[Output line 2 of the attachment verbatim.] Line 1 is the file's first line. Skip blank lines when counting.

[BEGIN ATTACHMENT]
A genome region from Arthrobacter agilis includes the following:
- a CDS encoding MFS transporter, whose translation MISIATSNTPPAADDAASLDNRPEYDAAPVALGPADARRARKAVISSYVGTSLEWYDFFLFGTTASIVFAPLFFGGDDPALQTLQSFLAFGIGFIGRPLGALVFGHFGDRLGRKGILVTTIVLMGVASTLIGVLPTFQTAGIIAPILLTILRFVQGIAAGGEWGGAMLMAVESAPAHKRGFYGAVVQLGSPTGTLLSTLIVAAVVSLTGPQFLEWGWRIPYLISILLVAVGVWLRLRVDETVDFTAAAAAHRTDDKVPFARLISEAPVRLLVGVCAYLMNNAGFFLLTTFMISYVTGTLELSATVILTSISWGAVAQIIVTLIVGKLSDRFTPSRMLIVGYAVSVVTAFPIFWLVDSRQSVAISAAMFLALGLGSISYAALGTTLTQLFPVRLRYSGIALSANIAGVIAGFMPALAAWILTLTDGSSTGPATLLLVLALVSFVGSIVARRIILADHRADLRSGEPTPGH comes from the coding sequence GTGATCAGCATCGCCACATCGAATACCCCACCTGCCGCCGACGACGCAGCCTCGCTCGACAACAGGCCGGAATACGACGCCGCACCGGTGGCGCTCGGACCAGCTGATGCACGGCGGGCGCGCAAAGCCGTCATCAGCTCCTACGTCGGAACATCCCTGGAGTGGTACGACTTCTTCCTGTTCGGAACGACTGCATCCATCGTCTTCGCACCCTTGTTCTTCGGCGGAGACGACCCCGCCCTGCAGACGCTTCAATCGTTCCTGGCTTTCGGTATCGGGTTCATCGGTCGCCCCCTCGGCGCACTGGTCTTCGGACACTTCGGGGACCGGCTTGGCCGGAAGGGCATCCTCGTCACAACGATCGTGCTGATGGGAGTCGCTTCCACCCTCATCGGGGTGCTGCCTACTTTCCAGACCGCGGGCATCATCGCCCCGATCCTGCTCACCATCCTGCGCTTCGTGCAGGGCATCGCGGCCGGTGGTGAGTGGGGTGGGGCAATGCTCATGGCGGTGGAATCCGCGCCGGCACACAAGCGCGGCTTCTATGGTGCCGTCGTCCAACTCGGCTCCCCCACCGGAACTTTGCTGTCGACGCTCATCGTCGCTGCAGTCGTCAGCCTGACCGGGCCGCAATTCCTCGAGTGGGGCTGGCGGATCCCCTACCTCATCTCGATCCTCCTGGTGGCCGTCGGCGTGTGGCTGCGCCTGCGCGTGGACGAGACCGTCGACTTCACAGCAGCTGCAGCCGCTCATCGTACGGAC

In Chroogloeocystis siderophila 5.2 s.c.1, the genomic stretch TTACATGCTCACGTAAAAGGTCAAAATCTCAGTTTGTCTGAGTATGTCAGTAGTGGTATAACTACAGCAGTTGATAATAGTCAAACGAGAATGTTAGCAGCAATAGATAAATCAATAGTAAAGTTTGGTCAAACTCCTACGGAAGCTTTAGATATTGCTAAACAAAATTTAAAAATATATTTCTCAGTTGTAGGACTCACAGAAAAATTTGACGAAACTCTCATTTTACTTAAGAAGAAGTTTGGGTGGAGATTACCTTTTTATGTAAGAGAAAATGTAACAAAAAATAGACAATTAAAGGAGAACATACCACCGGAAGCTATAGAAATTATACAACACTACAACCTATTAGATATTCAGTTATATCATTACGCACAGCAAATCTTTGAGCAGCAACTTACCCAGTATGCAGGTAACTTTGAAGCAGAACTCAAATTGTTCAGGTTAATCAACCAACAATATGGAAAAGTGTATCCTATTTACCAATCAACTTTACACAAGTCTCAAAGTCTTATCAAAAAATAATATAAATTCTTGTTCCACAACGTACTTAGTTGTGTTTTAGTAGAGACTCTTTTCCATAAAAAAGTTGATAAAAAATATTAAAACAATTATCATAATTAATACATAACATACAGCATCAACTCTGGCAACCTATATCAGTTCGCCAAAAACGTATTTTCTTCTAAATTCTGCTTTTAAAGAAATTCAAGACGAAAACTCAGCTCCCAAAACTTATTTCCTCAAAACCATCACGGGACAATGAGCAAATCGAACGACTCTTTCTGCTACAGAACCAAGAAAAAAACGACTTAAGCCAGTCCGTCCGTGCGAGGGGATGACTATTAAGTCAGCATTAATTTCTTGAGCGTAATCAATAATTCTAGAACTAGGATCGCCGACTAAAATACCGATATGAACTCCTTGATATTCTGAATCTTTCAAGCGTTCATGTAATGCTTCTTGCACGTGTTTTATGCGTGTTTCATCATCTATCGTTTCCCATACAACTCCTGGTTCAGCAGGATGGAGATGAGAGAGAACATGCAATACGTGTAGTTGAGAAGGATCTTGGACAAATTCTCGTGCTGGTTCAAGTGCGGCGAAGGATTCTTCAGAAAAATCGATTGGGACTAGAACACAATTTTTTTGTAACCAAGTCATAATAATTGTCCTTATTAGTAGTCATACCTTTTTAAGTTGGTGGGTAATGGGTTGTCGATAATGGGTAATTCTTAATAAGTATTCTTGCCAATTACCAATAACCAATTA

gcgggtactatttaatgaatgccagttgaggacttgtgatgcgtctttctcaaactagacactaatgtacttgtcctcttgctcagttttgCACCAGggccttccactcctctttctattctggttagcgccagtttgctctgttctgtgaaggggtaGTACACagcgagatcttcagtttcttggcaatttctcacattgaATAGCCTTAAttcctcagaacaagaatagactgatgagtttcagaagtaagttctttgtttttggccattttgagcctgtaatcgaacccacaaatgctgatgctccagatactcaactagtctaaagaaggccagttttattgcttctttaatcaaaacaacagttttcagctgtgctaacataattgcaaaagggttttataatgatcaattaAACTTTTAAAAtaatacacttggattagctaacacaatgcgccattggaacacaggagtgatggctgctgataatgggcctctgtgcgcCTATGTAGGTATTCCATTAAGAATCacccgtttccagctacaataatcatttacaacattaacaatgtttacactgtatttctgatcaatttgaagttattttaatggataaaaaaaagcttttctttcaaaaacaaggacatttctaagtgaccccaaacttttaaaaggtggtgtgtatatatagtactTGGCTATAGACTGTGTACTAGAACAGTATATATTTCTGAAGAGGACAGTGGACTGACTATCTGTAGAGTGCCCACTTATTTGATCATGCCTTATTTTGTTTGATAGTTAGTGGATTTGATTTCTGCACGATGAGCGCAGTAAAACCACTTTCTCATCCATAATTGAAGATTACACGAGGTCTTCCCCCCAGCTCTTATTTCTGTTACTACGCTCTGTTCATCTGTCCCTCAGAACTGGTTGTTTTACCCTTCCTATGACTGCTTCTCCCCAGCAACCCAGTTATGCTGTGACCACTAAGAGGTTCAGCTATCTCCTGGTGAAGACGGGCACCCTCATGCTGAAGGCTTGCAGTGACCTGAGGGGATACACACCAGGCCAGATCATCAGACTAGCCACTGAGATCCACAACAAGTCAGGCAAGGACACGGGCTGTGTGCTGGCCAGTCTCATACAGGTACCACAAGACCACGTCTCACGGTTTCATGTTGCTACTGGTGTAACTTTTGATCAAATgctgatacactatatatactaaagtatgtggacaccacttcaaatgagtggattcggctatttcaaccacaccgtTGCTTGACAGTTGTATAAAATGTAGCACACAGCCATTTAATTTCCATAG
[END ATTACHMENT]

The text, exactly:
- a CDS encoding MFS transporter, whose translation MISIATSNTPPAADDAASLDNRPEYDAAPVALGPADARRARKAVISSYVGTSLEWYDFFLFGTTASIVFAPLFFGGDDPALQTLQSFLAFGIGFIGRPLGALVFGHFGDRLGRKGILVTTIVLMGVASTLIGVLPTFQTAGIIAPILLTILRFVQGIAAGGEWGGAMLMAVESAPAHKRGFYGAVVQLGSPTGTLLSTLIVAAVVSLTGPQFLEWGWRIPYLISILLVAVGVWLRLRVDETVDFTAAAAAHRTDDKVPFARLISEAPVRLLVGVCAYLMNNAGFFLLTTFMISYVTGTLELSATVILTSISWGAVAQIIVTLIVGKLSDRFTPSRMLIVGYAVSVVTAFPIFWLVDSRQSVAISAAMFLALGLGSISYAALGTTLTQLFPVRLRYSGIALSANIAGVIAGFMPALAAWILTLTDGSSTGPATLLLVLALVSFVGSIVARRIILADHRADLRSGEPTPGH comes from the coding sequence GTGATCAGCATCGCCACATCGAATACCCCACCTGCCGCCGACGACGCAGCCTCGCTCGACAACAGGCCGGAATACGACGCCGCACCGGTGGCGCTCGGACCAGCTGATGCACGGCGGGCGCGCAAAGCCGTCATCAGCTCCTACGTCGGAACATCCCTGGAGTGGTACGACTTCTTCCTGTTCGGAACGACTGCATCCATCGTCTTCGCACCCTTGTTCTTCGGCGGAGACGACCCCGCCCTGCAGACGCTTCAATCGTTCCTGGCTTTCGGTATCGGGTTCATCGGTCGCCCCCTCGGCGCACTGGTCTTCGGACACTTCGGGGACCGGCTTGGCCGGAAGGGCATCCTCGTCACAACGATCGTGCTGATGGGAGTCGCTTCCACCCTCATCGGGGTGCTGCCTACTTTCCAGACCGCGGGCATCATCGCCCCGATCCTGCTCACCATCCTGCGCTTCGTGCAGGGCATCGCGGCCGGTGGTGAGTGGGGTGGGGCAATGCTCATGGCGGTGGAATCCGCGCCGGCACACAAGCGCGGCTTCTATGGTGCCGTCGTCCAACTCGGCTCCCCCACCGGAACTTTGCTGTCGACGCTCATCGTCGCTGCAGTCGTCAGCCTGACCGGGCCGCAATTCCTCGAGTGGGGCTGGCGGATCCCCTACCTCATCTCGATCCTCCTGGTGGCCGTCGGCGTGTGGCTGCGCCTGCGCGTGGACGAGACCGTCGACTTCACAGCAGCTGCAGCCGCTCATCGTACGGAC